Christopher Hopkins grew up on a council estate in Neath, South Wales during the1970s. This fractured landscape of machines and mountains and the underlying ‘Hiraeth’ in welsh life has developed his unique voice. He currently resides in Canterbury and works for NHS cancer services. Christopher has had poems published in Backlash Press, The Journal (formally the Contemporary Anglo – Scandinavian poetry), Rust & Moth, The Journal, Harbinger Asylum, Scarlet Leaf Review, Anti-Heroin Chic, VerseWrights, Tuck Magazine, Dissident Voice magazine, Poetry Superhighway, Duane’s PoeTree, Outlaw Poetry and the online literary journal 1947. Christopher’s spoken word poetry has also featured in a podcast of Golden Walkmen Magazine. Two of his early e-book pamphlets “Imagination Is My Gun” and “Exit From A Moving Car” are available on Amazon.
Daydreaming in sleep
Coal dust settles on the evening.
On the little town,
and it’s joins between others.
The back roads and backyards quieten,
less the calling for a dog
that will never comes.
And the night grows with the night sounds.
The tyre drum on sand paper streets.
The hum of a white moths drive
under scaffolding lights.
The volume of a moment,
filling the space in its passing.
Then the quietness of nothings.
There’s a stubbornness of sunlight in the stars.
Running a million miles,
leaving so many years ago,
to be here, witnessing tonight,
as moons start flaming in window frames,
the blue tint on concrete paths.
We think nothing of it,
their journeys burning
like a million TV boxes bright.
To small to see.
And the night grows from
The tides of street lights and roof line blue,
are as the darkness under a breaking wave,
to the moon lit top
of the cresting fall.
Then the night swallows this town whole.
This little town,
Sleeping in the shadows of chandeliers.
In the ozone perfume of sprinklers,
after the crack and shudder.
into slumber after prays,
of asking well of the dead.
News report of trawlerman lost
It is a welcome sight,
only known to them,
hooker and line.
The lights of the pub
and the quay side chapel
shine out to the dark,
where the salt grey reaches.
Those horizon sat stars,
guiding the hearts back home,
to the hillside fortresses of family arms.
that home-come relief,
is cold at the sight of these pricks of light.
As the kindred gather at the shoreline breaking,
their silence drowns the pitching surf,
as they look to the offing like drift wood rooted,
in hope to answer the harrowed asking,
whose prayer have been forsaken?
The answer comes on a cert of bobs,
on the steamily slow course bow.
The engine sounds clacking loud,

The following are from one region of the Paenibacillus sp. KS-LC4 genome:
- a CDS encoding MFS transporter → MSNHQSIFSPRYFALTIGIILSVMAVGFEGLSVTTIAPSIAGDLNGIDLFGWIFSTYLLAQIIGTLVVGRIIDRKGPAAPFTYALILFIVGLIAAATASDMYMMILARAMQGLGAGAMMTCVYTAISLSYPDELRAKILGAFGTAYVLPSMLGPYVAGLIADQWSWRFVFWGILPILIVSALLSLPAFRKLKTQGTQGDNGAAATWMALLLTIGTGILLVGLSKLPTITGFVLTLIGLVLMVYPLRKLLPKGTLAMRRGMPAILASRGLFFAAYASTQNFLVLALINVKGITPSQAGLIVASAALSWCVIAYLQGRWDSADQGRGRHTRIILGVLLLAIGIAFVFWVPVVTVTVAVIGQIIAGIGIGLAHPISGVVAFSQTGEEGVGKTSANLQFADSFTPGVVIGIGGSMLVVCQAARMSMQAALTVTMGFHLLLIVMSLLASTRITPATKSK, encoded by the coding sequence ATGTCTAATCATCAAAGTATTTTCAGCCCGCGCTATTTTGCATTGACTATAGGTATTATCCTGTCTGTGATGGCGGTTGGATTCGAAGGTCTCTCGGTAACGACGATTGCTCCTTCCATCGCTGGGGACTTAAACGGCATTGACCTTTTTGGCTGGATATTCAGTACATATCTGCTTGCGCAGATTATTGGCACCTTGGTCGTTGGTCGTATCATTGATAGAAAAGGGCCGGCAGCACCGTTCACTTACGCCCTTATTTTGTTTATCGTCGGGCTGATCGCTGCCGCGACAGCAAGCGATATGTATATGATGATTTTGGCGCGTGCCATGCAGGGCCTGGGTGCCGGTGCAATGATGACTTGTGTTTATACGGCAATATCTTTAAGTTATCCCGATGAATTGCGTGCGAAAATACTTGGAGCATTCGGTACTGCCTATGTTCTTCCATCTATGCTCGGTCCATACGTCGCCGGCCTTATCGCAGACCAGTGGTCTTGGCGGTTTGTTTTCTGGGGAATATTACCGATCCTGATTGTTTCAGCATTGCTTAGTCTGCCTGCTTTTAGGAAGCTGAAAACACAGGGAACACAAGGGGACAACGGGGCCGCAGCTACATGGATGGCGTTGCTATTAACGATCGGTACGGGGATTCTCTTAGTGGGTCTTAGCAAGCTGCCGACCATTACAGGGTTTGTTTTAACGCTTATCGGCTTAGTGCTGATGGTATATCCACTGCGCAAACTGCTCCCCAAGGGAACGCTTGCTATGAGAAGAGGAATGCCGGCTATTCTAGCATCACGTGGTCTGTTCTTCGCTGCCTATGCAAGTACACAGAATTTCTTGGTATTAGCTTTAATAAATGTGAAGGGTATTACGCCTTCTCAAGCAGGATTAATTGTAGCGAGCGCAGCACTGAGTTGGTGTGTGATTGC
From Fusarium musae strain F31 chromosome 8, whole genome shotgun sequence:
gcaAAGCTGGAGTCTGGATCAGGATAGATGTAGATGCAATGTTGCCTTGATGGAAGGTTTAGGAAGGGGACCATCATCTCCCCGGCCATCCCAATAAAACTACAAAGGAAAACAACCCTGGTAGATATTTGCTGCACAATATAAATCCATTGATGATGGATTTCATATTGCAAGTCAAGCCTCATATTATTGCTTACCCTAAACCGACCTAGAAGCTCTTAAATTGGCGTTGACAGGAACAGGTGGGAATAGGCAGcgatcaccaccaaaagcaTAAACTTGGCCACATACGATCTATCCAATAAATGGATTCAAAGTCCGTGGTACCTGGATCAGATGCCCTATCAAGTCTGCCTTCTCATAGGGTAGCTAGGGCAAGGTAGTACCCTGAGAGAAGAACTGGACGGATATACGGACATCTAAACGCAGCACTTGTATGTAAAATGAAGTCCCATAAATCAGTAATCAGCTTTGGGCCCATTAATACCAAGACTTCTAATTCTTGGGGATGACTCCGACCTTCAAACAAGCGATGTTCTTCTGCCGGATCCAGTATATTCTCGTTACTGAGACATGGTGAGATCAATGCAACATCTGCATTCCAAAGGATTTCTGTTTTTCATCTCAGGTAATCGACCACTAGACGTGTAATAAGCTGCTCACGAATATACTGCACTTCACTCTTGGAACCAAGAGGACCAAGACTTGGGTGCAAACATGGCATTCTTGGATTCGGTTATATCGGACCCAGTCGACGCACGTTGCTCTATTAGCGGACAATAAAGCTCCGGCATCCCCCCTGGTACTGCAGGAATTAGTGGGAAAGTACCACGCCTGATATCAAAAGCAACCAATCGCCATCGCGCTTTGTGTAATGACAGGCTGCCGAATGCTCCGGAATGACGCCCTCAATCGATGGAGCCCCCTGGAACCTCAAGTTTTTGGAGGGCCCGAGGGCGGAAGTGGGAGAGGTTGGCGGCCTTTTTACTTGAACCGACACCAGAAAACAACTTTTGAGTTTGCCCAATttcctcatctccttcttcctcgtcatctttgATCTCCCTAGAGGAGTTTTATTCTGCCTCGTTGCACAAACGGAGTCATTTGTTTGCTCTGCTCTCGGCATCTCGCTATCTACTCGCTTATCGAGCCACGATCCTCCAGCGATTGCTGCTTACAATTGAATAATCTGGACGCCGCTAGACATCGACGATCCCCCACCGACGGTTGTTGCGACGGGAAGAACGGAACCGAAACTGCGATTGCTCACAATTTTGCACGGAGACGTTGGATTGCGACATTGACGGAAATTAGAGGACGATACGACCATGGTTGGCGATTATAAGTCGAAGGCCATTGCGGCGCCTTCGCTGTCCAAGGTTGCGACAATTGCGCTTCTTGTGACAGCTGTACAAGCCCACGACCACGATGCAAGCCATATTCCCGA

as the hooves of a pale horse messenger.
‘Come quickly home, come safely so’,
were the singing graces for the leaving crew.
Now whispering pleas in grasped amens,
‘Lord, don’t leave my love forsaken’.
Then the halt of beat upon the mark,
brunt knuckle white around the heart,
as the name is said,
so softly so.
Sorrow for the loss and a good man too.
And waves roll on that hallowed soul,
the wash of grief through the cockle shell floor.
The spindrift tears touch the lips,
and the taste is a man’s last breath.
Through the calling hours of curtains closed,
the wake beers bought in lieu of flowers,
their prayer hands still clasped together,
and they’re told,
with hand on heart,
‘The voice of the Lord is upon the waters’.
Guilt in relief the end for others.
A sea of ancient deity.
The forever evolving things.
Our sky of burning dust.
We named them as gods
and from their place we found our way,
while the whitening eye of a moon
touches its numb light on all the living,
and how some buds flower by the moon,
while the others wait for the wash of morn
to let their colours come.
How Nyx has been forgotten,
and the stars are renamed as other things.
The forever evolving things.
Our flash of life,
this very moment,
hurtled into space,
at speed and light years away.
maybe, we will catch them up.
Running faster than light can take,
and walk amongst our days again.
To look upon ourselves,
by the light of stars and moon.
Wonder how we found our way.
How we didn’t even know their names.
Take your journeys home
Bolt fire skies
at shutter speed.
The thunder roll turns away,
and I can’t tell,
if the tumbling blare’s heaven,
or the infrasound of the jewel line,
A slowing S.O.S.
of rain from the gutter spill,
as the storm takes its journey home.
Death of a summer flower
across the lawn.
How the handfast blossom
flits from lichgate to porch.
Gone the wild night
between yesterday’s summer
and this sober morn.
Songbird and bough still dazed
from elbow and fist
of untimely skies,
of the rough grey hands of god.